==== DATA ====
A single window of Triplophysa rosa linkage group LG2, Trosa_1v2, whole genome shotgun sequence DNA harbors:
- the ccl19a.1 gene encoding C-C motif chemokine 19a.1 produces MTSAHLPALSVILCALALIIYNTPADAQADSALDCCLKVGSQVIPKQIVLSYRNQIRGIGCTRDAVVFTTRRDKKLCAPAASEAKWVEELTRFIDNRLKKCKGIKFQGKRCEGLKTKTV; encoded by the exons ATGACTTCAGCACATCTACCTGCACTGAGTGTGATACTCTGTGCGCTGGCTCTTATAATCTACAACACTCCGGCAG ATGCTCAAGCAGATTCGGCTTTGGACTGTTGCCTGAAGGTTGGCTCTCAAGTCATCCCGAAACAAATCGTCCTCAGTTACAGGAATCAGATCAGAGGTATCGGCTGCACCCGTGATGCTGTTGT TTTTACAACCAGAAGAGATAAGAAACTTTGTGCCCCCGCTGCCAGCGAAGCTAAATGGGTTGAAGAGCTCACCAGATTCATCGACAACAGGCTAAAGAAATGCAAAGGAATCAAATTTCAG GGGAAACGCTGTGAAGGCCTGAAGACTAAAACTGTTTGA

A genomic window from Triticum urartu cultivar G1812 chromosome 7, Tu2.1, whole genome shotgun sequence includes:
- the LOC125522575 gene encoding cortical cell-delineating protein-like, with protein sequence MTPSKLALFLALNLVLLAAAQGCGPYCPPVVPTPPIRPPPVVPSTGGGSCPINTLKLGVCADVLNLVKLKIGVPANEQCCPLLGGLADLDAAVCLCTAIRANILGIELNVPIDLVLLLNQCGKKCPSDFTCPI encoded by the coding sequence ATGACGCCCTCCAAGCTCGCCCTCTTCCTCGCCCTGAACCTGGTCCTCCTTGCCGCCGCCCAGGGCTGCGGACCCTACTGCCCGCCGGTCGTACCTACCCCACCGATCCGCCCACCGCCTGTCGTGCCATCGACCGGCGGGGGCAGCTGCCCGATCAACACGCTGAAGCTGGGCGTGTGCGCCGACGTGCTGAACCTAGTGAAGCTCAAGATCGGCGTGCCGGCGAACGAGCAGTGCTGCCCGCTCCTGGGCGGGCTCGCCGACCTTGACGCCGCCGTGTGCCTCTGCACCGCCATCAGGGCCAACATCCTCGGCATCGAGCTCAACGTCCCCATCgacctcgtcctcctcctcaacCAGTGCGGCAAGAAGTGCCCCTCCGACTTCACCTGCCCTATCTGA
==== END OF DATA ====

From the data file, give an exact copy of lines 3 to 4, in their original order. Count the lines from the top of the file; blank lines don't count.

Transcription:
A genomic window from Triticum urartu cultivar G1812 chromosome 7, Tu2.1, whole genome shotgun sequence includes:
- the LOC125522575 gene encoding cortical cell-delineating protein-like, with protein sequence MTPSKLALFLALNLVLLAAAQGCGPYCPPVVPTPPIRPPPVVPSTGGGSCPINTLKLGVCADVLNLVKLKIGVPANEQCCPLLGGLADLDAAVCLCTAIRANILGIELNVPIDLVLLLNQCGKKCPSDFTCPI encoded by the coding sequence ATGACGCCCTCCAAGCTCGCCCTCTTCCTCGCCCTGAACCTGGTCCTCCTTGCCGCCGCCCAGGGCTGCGGACCCTACTGCCCGCCGGTCGTACCTACCCCACCGATCCGCCCACCGCCTGTCGTGCCATCGACCGGCGGGGGCAGCTGCCCGATCAACACGCTGAAGCTGGGCGTGTGCGCCGACGTGCTGAACCTAGTGAAGCTCAAGATCGGCGTGCCGGCGAACGAGCAGTGCTGCCCGCTCCTGGGCGGGCTCGCCGACCTTGACGCCGCCGTGTGCCTCTGCACCGCCATCAGGGCCAACATCCTCGGCATCGAGCTCAACGTCCCCATCgacctcgtcctcctcctcaacCAGTGCGGCAAGAAGTGCCCCTCCGACTTCACCTGCCCTATCTGA